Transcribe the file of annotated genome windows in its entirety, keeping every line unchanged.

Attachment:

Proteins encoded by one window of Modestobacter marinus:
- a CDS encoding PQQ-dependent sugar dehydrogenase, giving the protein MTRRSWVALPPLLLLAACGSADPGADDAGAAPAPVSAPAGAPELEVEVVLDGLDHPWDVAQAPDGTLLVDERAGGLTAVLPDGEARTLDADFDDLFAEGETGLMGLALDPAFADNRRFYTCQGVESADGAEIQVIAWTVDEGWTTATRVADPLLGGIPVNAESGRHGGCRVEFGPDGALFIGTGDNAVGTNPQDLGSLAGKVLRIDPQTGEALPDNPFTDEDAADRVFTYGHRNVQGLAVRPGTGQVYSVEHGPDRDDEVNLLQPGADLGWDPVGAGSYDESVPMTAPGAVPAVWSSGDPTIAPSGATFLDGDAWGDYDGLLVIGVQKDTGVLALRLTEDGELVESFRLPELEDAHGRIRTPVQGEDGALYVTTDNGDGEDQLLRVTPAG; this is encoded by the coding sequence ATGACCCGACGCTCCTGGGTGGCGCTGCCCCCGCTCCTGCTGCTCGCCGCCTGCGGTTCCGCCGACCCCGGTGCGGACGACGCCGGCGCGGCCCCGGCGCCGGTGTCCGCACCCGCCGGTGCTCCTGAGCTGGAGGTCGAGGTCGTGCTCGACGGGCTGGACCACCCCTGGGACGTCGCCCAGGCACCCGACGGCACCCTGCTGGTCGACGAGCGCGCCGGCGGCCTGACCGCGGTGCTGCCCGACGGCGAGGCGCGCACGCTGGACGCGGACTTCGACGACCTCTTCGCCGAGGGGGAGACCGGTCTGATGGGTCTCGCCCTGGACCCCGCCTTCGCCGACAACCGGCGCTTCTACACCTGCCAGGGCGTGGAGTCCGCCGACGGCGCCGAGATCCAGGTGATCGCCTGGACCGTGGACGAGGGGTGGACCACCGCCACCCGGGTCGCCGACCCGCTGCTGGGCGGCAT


Proteins encoded by one window of Modestobacter marinus:
- a CDS encoding PQQ-dependent sugar dehydrogenase, giving the protein MTRRSWVALPPLLLLAACGSADPGADDAGAAPAPVSAPAGAPELEVEVVLDGLDHPWDVAQAPDGTLLVDERAGGLTAVLPDGEARTLDADFDDLFAEGETGLMGLALDPAFADNRRFYTCQGVESADGAEIQVIAWTVDEGWTTATRVADPLLGGIPVNAESGRHGGCRVEFGPDGALFIGTGDNAVGTNPQDLGSLAGKVLRIDPQTGEALPDNPFTDEDAADRVFTYGHRNVQGLAVRPGTGQVYSVEHGPDRDDEVNLLQPGADLGWDPVGAGSYDESVPMTAPGAVPAVWSSGDPTIAPSGATFLDGDAWGDYDGLLVIGVQKDTGVLALRLTEDGELVESFRLPELEDAHGRIRTPVQGEDGALYVTTDNGDGEDQLLRVTPAG; this is encoded by the coding sequence ATGACCCGACGCTCCTGGGTGGCGCTGCCCCCGCTCCTGCTGCTCGCCGCCTGCGGTTCCGCCGACCCCGGTGCGGACGACGCCGGCGCGGCCCCGGCGCCGGTGTCCGCACCCGCCGGTGCTCCTGAGCTGGAGGTCGAGGTCGTGCTCGACGGGCTGGACCACCCCTGGGACGTCGCCCAGGCACCCGACGGCACCCTGCTGGTCGACGAGCGCGCCGGCGGCCTGACCGCGGTGCTGCCCGACGGCGAGGCGCGCACGCTGGACGCGGACTTCGACGACCTCTTCGCCGAGGGGGAGACCGGTCTGATGGGTCTCGCCCTGGACCCCGCCTTCGCCGACAACCGGCGCTTCTACACCTGCCAGGGCGTGGAGTCCGCCGACGGCGCCGAGATCCAGGTGATCGCCTGGACCGTGGACGAGGGGTGGACCACCGCCACCCGGGTCGCCGACCCGCTGCTGGGCGGCAT